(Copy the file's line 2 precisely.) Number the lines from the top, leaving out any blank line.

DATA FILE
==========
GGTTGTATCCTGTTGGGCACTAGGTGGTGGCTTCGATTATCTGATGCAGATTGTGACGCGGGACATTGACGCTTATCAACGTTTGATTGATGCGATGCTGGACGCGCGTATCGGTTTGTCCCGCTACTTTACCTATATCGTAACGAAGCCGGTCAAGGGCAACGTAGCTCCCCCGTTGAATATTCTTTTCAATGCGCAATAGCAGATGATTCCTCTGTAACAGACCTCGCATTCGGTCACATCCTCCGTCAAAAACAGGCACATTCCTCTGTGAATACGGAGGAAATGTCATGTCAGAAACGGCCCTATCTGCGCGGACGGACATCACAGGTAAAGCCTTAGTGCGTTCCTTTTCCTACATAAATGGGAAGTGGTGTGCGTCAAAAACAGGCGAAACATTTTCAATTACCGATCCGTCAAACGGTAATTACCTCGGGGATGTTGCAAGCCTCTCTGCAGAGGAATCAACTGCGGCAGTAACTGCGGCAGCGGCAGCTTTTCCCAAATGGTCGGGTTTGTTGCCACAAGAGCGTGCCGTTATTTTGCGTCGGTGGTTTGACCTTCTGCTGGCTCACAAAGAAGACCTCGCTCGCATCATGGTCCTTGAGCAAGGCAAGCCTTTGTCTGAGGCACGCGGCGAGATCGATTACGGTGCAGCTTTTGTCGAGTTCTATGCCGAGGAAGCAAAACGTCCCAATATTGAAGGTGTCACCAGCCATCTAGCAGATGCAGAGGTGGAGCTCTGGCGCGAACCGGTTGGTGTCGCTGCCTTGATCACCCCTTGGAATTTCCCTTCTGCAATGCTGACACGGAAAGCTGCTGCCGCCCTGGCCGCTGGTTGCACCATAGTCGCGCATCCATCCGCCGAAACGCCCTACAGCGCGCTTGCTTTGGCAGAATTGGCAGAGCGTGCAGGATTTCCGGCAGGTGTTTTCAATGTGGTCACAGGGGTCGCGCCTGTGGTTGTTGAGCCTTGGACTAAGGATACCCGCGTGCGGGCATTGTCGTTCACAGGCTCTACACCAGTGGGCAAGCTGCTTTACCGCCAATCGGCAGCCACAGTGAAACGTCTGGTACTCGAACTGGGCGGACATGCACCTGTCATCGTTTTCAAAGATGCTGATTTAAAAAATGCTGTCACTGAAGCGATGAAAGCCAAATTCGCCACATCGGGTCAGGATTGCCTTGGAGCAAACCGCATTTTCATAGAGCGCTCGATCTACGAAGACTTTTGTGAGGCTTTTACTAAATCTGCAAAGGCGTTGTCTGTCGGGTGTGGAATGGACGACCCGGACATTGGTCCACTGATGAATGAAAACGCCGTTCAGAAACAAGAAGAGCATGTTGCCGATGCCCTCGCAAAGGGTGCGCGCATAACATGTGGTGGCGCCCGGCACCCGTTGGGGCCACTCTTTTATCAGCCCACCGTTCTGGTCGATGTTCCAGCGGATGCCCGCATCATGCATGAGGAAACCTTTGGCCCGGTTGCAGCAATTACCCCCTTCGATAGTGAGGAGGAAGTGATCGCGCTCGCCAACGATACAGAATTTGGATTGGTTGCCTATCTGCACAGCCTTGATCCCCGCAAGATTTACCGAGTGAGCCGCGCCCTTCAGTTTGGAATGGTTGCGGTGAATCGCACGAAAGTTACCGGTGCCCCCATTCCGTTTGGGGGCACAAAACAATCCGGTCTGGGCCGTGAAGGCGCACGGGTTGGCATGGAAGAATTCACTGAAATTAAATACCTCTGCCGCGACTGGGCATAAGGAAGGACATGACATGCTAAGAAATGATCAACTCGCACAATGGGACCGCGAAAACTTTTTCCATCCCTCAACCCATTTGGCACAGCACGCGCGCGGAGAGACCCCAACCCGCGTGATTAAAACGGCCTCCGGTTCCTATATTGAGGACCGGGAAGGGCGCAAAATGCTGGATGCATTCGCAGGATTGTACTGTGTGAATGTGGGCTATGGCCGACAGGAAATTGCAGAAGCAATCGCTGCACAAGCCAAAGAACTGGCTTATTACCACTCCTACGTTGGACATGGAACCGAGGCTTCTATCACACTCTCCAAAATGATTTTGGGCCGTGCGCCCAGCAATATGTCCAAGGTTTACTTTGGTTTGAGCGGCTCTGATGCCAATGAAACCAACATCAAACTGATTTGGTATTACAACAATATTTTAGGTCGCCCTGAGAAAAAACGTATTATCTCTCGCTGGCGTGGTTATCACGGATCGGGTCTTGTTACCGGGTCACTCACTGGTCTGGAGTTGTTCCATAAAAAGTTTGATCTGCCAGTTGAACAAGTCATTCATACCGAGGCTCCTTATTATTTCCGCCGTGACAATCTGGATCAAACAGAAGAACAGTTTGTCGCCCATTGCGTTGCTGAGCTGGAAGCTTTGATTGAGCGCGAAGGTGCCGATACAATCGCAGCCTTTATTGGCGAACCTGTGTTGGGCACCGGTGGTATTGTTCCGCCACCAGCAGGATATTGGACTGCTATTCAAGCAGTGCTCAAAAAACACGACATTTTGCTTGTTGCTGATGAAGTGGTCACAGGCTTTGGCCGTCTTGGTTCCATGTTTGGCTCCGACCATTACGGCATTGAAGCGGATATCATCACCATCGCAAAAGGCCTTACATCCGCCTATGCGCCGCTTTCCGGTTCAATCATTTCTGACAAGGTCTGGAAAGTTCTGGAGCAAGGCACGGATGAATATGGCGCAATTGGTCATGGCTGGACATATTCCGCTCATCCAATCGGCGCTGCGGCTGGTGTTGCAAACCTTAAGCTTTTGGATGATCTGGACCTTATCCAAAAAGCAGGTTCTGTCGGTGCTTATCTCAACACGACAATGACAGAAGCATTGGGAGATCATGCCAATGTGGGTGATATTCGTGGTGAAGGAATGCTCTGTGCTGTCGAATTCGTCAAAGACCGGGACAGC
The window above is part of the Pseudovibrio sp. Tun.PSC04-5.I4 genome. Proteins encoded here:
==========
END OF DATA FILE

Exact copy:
The window above is part of the Pseudovibrio sp. Tun.PSC04-5.I4 genome. Proteins encoded here: